Access for English-Speakers to Spanish Language Event: Stop the Destruction of San Miguel

Holly Yasui
Tuesday, November 1, 2011

The Center for Global Justice, in support of the citizens’ movement to Stop the Destruction of San Miguel (Basta Ya a la Destruccion de San Miguel), provided simultaneous interpretation from Spanish to English during the meeting on Thursday, March 8 at which Ambassador Alberto Szekely of the Szekely Environmental Defense Law Office, presented a “Legal Strategy for the Protection of the Traditional Town of San Miguel de Allende.”

“We are committed, within our limited resources, to providing the means for foreign residents and visitors in San Miguel to keep apprised of and participate in important civic activities,” said Bob Stone, one of the founders of the Center. As Ambassador Szekely emphasized several times in his talk, the issues of San Miguel’s cultural and natural heritage do NOT fall under the category of political activities prohibited to foreigners by Article 33 of the Mexican Constitution, and he encouraged foreigners to participate in the movement. Stone agreed: “We at the Center believe that development of San Miguel without democratic control, from which both hosts and foreigners suffer, is a local form of neo-liberal globalization. This is a very important chance for us to join shoulder-to-shoulder with our hosts to resist the way that development is taking place in this town.”

Of the 300 people who attended the meeting, about 50 were foreigners, representing a broad cross-section of people interested in preserving the integrity of San Miguel. Approximately 40 headsets were rented for the simultaneous interpretation. (Note: the term “interpretation” generally refers to oral translation, which does indeed always include an element of interpretation since it is on-the-fly, as opposed to “translation” which generally refers to the written form, which can be more precise because the translator can refer to dictionaries and consult with native speakers before making the translation.)

The Center for Global Justice rented the simultaneous interpretation equipment from a company in Mexico City, Traductec, which works with various progressive organizations, and one of the interpreters also made the trip from the capital to support the cause: Yuridia Corte, member of Babels, a worldwide network of interpreters and translators that arose from the World Social Forum. Since the original interpreter fell ill the day before the event, Yuri was drafted at the last minute, and volunteered to drive directly from her job in Mexico City to San Miguel, and then back again the same night in order to go to work the next morning! Because of traffic and construction delays, Yuri didn’t arrive until 7:30 PM, so local Center for Global Justice member, Silvia Elguea, did the interpretation for the first half hour of the meeting.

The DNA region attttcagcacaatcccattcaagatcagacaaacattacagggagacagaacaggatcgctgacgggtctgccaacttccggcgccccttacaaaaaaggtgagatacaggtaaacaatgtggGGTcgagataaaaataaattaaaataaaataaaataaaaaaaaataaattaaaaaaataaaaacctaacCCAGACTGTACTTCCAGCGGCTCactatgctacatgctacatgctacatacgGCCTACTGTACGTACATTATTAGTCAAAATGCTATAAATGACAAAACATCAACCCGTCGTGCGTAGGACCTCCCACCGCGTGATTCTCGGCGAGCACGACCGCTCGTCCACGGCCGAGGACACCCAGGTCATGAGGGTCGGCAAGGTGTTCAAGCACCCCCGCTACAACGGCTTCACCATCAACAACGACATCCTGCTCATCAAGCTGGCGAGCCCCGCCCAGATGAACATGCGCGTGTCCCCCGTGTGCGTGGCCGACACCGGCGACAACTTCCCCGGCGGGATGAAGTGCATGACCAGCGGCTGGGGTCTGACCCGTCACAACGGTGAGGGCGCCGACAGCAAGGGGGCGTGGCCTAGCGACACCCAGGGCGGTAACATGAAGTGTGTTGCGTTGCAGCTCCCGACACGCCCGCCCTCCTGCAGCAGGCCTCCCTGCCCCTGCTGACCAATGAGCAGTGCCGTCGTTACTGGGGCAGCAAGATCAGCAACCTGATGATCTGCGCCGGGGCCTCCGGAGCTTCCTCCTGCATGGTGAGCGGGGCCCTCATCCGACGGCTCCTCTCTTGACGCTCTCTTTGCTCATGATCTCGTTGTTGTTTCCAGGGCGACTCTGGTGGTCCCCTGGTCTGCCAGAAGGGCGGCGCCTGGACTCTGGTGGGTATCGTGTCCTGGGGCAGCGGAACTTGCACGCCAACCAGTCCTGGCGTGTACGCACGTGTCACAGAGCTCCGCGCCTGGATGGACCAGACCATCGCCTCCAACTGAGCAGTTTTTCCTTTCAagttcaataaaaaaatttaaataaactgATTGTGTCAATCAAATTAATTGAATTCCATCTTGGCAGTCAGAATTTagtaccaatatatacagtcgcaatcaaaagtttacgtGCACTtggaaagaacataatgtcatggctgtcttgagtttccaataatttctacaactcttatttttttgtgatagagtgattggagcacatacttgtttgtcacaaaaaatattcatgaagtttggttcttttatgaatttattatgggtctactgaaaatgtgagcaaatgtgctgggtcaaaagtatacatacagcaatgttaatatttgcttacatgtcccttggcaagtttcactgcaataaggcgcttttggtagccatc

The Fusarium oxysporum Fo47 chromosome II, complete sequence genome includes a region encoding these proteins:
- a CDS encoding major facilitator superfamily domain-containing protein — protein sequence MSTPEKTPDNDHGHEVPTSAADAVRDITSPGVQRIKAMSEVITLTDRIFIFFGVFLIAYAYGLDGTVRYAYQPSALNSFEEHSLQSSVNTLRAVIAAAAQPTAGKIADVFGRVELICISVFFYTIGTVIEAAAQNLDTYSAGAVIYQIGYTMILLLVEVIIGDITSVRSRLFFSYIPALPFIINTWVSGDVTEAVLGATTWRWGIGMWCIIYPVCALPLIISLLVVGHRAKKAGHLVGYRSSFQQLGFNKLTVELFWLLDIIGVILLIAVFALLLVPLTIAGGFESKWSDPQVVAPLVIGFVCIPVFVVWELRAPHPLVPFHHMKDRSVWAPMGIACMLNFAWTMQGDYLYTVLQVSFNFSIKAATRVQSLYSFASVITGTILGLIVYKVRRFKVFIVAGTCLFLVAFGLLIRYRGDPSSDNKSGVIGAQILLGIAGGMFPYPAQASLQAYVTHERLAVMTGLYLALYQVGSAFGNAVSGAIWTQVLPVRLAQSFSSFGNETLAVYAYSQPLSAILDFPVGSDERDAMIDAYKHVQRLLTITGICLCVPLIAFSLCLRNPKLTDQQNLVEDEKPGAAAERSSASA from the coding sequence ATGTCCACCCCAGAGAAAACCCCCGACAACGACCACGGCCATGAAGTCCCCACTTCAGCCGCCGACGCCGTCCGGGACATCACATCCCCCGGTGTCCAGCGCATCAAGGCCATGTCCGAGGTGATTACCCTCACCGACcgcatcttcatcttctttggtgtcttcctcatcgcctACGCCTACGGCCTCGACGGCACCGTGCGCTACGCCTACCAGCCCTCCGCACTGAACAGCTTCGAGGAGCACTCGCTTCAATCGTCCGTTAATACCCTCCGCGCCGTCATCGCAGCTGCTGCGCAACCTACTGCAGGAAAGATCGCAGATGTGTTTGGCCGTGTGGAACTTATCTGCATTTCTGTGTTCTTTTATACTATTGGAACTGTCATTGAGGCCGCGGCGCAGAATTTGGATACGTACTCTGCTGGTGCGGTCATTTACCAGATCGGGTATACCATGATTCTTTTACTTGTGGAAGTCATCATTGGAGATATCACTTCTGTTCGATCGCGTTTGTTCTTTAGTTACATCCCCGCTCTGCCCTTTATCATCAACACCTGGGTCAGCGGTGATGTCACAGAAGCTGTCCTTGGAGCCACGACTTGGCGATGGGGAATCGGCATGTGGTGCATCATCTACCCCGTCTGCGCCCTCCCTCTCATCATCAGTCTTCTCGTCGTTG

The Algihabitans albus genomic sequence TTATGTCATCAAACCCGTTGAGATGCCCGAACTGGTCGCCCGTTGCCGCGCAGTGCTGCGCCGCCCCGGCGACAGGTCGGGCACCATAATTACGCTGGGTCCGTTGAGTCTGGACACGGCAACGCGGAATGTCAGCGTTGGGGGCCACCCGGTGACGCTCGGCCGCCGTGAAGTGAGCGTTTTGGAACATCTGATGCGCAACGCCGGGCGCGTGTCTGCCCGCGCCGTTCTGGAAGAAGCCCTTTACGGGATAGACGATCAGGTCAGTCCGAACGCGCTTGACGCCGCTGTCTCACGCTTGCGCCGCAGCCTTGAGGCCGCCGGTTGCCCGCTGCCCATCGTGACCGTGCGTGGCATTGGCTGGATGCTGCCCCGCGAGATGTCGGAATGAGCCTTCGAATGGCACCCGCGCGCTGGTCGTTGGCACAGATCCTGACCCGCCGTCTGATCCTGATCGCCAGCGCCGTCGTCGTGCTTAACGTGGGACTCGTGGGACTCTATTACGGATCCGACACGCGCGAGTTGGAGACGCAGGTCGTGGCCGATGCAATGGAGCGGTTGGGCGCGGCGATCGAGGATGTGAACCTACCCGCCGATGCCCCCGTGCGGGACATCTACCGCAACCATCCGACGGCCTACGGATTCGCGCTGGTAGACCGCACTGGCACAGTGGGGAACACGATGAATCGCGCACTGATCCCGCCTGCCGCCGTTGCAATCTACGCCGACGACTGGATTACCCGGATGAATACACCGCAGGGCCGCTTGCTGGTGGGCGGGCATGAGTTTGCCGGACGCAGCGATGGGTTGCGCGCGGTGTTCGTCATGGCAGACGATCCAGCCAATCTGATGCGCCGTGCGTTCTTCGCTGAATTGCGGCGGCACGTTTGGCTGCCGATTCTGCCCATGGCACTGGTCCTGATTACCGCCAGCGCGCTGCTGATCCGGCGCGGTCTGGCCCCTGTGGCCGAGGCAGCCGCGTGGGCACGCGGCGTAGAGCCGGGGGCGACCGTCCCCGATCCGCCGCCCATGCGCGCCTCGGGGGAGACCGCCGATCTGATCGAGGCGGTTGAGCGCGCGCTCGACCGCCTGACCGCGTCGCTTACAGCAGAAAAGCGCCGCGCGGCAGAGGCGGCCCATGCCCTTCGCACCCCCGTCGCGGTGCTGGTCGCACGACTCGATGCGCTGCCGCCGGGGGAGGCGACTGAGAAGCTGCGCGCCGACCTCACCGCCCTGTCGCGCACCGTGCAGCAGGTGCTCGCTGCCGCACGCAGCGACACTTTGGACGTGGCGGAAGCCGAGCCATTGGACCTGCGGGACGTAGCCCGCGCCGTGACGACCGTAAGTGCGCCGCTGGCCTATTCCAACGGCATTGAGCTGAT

Simultaneous interpretation is extremely difficult since it means listening and speaking at the same time. It requires intense concentration and exceptional language skills. Consecutive interpretation, where the speaker pauses and alternates with the interpreter, also requires special expertise, but it takes twice the amount of time as simultaneous, and there’s “down time” for monolingual listeners while the other language is being spoken. For that reason, the Center for Global Justice hopes to provide simultaneous for the next event with Ambassador Szekely, tentatively planned for July 6, and for intervening meetings, consecutive.

This is the third year that the Center for Global Justice has worked with the Babels interpreters and Traductec. During its annual workshops, which attract an international group of researchers and activists from throughout the Americas, the Center provides simultaneous interpretation for all the activities. As stated in its vision statement, which is published in its website, the Center “hopes to become a locus of North-South dialogue” — and providing interpretation for non-Spanish speaking residents of San Miguel is a step in that direction.